It was just like any other morning when Jerry Truax made breakfast for his 16-year-old son Matthew in their Edmonds home September 13, 2013.
"I kidded him about whether he'd asked anybody out for the homecoming dance yet. He hadn't. I said, 'Well, you better get on it. It's coming up.'" Little did he know it would be the last time he'd ever see his son alive again.
Several hours later, Jerry got a call that's every parent's nightmare.
"There was a lot of noise and confusion in the background and I heard CPR. And the lady in the office said they were giving him CPR and I knew then he was in trouble."
Jerry and his wife Melinda raced to nearby Meadowdale High School where Matthew had collapsed on the field running in P.E. class. Teachers and aid workers performed CPR and briefly restored his heartbeat before rushing him to Swedish Hospital in Edmonds. Despite their best efforts, doctors couldn't save him.
"I know that everybody did everything they could to save our boy. But his heart stopped again once they got to the hospital and they just couldn't get him back. They tried everything," says his mother Melinda as she fights back tears, looking at pictures of Matthew and their family on her iPad.
After his death, doctors determined Matthew suffered from Hypertrophic Cardiomyopathy, a condition that causes an enlargement of the heart that commonly causes sudden cardiac arrest. But his parents had no idea.
"He was perfectly healthy. At least we thought he was. He's been an athlete since he was five. I mean he played soccer, baseball, basketball," says Melinda.
He was also an avid snowboarder and had recently gotten a clean bill of health in a mandatory sports physical before the start of the school year.
"We've wracked our brains trying to think of any signs that would have told us. But he didn't have any," says Jerry.
Sadly, their story is far from unique. On average, a seemingly healthy young person suffers a sudden cardiac arrest every three days in the U.S. It's the leading cause of death in exercising young athletes, according to the Seattle-based Nick of Time Foundation. The organization was founded by Darla Varrenti, whose son Nick died from sudden cardiac arrest soon after playing high school football in 2004.
Like Nick, Matthew was in great shape. But that's the problem. While his condition occurs frequently in young athletes, it's only detectable with an electrocardiogram - a specialized heart test not administered as part of a regular physical.
"You can't tell by looking at your child that there's something wrong. If Matthew had been screened, we probably would have picked it up," Darla says.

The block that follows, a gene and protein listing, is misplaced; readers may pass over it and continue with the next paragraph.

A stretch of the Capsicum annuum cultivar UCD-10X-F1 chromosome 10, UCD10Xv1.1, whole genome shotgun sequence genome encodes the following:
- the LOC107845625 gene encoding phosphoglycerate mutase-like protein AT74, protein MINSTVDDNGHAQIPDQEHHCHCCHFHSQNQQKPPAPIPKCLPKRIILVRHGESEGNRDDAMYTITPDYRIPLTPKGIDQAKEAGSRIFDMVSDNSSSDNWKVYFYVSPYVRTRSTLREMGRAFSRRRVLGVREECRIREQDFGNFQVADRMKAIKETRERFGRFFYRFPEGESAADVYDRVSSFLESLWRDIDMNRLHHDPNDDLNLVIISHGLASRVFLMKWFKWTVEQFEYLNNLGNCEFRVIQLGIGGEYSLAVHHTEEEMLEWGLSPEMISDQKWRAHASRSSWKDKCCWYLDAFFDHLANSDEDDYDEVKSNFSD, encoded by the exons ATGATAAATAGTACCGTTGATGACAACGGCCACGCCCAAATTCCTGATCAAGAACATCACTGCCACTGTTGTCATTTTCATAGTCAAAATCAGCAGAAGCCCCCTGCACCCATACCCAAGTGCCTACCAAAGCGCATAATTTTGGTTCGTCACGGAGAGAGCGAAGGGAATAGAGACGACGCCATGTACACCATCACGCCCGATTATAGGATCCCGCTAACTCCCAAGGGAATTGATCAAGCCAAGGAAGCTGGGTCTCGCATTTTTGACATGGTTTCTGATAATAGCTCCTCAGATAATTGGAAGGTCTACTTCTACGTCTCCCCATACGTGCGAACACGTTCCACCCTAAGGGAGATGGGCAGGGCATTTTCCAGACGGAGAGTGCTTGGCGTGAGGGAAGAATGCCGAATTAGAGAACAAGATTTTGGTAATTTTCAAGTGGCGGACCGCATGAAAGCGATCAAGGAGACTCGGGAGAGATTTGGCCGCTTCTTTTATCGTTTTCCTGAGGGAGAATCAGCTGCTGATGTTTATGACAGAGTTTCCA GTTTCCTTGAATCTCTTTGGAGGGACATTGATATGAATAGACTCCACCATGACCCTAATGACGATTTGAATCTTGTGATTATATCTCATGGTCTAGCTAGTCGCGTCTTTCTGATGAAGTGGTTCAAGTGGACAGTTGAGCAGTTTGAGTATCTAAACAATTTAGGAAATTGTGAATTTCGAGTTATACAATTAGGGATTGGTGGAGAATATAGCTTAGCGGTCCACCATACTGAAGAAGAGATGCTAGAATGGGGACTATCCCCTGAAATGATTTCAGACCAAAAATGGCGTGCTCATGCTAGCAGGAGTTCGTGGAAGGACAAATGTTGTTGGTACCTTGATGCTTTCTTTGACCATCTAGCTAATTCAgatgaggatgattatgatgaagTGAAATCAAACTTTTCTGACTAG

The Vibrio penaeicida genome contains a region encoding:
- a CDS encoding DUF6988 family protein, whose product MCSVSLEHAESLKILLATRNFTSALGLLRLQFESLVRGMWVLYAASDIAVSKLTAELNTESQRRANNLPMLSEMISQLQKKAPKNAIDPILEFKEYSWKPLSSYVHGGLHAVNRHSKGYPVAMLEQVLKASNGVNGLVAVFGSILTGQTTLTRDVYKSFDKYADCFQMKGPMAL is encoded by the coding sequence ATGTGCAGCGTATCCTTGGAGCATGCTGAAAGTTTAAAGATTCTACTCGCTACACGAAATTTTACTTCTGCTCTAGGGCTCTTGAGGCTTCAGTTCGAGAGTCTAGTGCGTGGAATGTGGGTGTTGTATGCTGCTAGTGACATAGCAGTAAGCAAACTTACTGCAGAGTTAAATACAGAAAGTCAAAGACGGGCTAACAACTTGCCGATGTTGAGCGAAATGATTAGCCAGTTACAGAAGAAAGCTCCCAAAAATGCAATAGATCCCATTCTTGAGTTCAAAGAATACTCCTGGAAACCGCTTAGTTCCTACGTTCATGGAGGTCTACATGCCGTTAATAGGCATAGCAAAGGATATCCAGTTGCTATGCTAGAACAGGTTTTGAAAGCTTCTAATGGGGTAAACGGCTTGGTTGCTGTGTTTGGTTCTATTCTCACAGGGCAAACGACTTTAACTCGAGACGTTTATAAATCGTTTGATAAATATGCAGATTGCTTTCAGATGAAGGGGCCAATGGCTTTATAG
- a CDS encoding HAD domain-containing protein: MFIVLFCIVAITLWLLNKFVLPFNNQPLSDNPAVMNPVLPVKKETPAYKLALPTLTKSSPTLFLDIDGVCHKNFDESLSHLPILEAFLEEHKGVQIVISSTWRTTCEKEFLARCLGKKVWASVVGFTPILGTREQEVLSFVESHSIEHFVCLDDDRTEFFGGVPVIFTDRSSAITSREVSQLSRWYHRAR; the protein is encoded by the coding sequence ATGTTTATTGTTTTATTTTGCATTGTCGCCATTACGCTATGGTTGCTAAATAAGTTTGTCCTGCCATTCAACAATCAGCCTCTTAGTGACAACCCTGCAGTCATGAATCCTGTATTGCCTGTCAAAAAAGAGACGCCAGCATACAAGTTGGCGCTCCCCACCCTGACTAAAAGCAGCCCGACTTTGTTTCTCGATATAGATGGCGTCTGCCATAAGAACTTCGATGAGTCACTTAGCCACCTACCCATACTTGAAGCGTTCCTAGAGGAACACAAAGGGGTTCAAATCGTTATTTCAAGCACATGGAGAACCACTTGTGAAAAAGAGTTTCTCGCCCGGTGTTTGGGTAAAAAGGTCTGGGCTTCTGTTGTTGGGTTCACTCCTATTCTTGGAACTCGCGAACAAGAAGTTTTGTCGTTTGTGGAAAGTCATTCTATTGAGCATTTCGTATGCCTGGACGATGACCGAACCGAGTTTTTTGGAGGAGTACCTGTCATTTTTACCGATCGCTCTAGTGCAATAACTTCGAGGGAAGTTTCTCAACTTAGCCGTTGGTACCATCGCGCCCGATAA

But few parents and kids have ever heard of the need for screenings. Most doctors don't recommend it and many insurance companies don't cover the cost, according to Darla.
The Nick of Time Foundation stages screenings at high schools around the Puget Sound region and has recently expanded its volunteer-based program to other states. There, doctors perform the specialized tests for hundreds of students. They commonly detect heart abnormalities in at least a handful of kids at every screening. And they're easily treated, preventing sudden cardiac arrest and death.
"And we shout it from the rooftops all the time," Darla says. "But when you hear it from a parent it's happened to, it's something other parents need to pay attention to."
"I just hope that every mom, every dad, every grandparent will take their child, whether they think they're healthy or not, just to have that knowledge they don't have a heart condition," Melinda pleads. If they'd known about screenings before, they wouldn't have hesitated to have Matthew checked out, she adds.
"Everything we've learned about this we've learned in the last three weeks since Matthew died," says Jerry. "We were just pretty average parents with a pretty average kid out there playing sports and having fun and everything was fine."
Matthew's death has been devastating for his family and friends. Hundreds turned out to honor the easygoing kid, who always had a smile on his face at a memorial service. He had dedicated himself to a 4.0 his junior year of school and planned to follow in his older brother's footsteps at Western Washington University.
"He had a great life ahead of him," Jerry says quietly as he's overcome with emotion thinking about his son and friend. Now, Matthew's parents have dedicated themselves to honoring his memory by sharing his story and their grief, in hopes others get their kids screened for potential heart problems. And they're urging people to donate to the Nick of Time Foundation, so it can provide even more screenings.
"With the infrastructure we've built, we can do about eight to 10 a year. But we'd be able to do a lot more if we can grow because it's all volunteer based."
The University of Washington has established a new sports medicine clinic at Husky Stadium that will offer screenings for anyone for $50, making them available on a regular basis.
As they try and figure out how to make the best of their tragedy, Jerry and Melinda say they don't care where kids get screened, just that they do.
"You hear about kids suddenly dying, but you're so far removed from it. But boy, we wouldn't want anybody to go through this," he sighs.
You can learn more about The Nick of Time Foundation, sudden cardiac arrest and find out how to sign up for an upcoming screening here.